Thursday, April 11, 2013

From the Archives: On facebook

As a precursor to this blog, I did some experimental journal-type writing.  Here is an entry from January 24, 2013.  Also, for the record, Movie 43 is the worst movie I have ever seen.  How could such a talented cast make such a disgrace?

I posted this on facebook yesterday and people there seemed to find it amusing, so I thought I'd immortalize it here for those of you who are not so blessed to be my facebook friends.

"Reasons I am ashamed of myself today:
1. Faced with an awkward silence, I said something to the effect of: "Cold enough for you?"
2. Even though I am generally impressed by her performance, I did mention to my mother that Hillary Clinton looks awful.
3. I have already purchased tickets for tomorrow's premiere of Movie 43."

What I didn't mention is that my comment on Hillary prompted my Mom to confess that she does not love Michelle Obama's bangs, so I dragged my Mom down into the superficial gutter with me.  It set off a brief political debate, speculation on Hillary's well-being, compliments of my wittiness as it were, but garnered 29 likes, 12 comments and even 6 comment likes.  Objectively a winner.  

Hours later, a friend posted the following:

"I hope nothing in my life ever depends on Facebook likes."

She got 11 likes, 1 comment and a comment like.  

But my unexpected euphoria over my successful post, her post, my previous post on Twitter forced me to acknowledge that to a certain extent, a bit of my self-esteem is tied to a like or lack thereof.  And that’s just messed up.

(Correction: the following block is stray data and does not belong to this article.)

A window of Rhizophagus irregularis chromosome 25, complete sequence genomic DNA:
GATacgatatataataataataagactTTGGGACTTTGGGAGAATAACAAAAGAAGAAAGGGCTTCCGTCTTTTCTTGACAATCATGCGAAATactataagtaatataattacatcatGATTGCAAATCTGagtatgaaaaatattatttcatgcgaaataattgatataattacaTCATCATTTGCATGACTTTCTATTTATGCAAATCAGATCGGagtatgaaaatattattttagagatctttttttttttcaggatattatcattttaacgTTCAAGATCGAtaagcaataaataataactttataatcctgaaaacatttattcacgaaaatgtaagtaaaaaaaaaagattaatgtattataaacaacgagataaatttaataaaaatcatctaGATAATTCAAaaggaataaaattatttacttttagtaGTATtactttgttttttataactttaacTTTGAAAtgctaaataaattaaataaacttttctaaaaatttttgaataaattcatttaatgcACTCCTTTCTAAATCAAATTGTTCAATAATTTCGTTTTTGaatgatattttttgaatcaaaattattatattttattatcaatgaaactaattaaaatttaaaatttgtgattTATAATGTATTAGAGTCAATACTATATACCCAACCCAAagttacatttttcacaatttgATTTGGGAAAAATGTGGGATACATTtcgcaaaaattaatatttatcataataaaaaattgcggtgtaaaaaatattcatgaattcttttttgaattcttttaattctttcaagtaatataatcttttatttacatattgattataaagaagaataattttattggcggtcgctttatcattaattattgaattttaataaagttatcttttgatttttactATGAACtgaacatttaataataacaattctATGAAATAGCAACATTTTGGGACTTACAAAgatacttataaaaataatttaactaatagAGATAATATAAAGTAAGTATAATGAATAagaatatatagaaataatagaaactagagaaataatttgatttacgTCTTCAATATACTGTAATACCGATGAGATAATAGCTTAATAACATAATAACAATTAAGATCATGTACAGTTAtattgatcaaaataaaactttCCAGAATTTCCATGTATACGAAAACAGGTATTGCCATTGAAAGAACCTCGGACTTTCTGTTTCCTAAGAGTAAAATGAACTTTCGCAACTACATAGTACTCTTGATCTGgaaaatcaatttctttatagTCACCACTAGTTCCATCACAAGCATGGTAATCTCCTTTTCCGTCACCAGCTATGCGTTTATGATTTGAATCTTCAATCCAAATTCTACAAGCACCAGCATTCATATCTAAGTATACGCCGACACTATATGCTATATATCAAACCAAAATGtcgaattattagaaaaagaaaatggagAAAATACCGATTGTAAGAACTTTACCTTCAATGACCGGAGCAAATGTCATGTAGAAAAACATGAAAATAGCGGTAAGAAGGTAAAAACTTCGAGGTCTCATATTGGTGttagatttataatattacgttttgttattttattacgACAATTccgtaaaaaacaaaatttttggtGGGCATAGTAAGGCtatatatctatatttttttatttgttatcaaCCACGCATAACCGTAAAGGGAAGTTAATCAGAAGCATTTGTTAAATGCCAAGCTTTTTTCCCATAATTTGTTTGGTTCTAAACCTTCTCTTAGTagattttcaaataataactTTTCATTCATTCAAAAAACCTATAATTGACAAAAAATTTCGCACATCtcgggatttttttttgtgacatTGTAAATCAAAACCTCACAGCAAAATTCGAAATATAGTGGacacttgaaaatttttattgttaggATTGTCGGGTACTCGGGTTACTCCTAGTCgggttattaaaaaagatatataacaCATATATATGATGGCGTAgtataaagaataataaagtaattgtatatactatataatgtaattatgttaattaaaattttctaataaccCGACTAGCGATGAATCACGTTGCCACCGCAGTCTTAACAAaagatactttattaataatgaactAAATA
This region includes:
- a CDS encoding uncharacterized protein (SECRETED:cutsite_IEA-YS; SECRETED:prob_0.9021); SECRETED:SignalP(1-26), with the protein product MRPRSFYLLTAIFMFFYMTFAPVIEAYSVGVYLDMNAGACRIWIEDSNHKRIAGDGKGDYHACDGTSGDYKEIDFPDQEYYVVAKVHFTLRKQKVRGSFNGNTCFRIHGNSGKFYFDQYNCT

I would prefer to think that this is a product of emerging from a period of extreme self-loathing and finding a positive affirmation to rebuild my self-esteem is a healthy exercise, but I think not.  If I am being honest, my self-infantilization has caused a regression from my actual generation, which came of age before cell phones, email and the internet (I didn’t even have a computer in college), to the current young generation who believe that being famous for being famous is an actual career path (see, e.g., the Kardashians and Paris Hilton).  And every follower or like is one more cyberstep toward that goal.  And I don’t have any desire to be famous, although the rich part would be nice, but spilling my guts and crafting clever pithy comments for the approval of “friends” and complete strangers feels totally normal.

I guess that’s all I have to say for now, but I really hoped you liked this.  I mean, REALLY.


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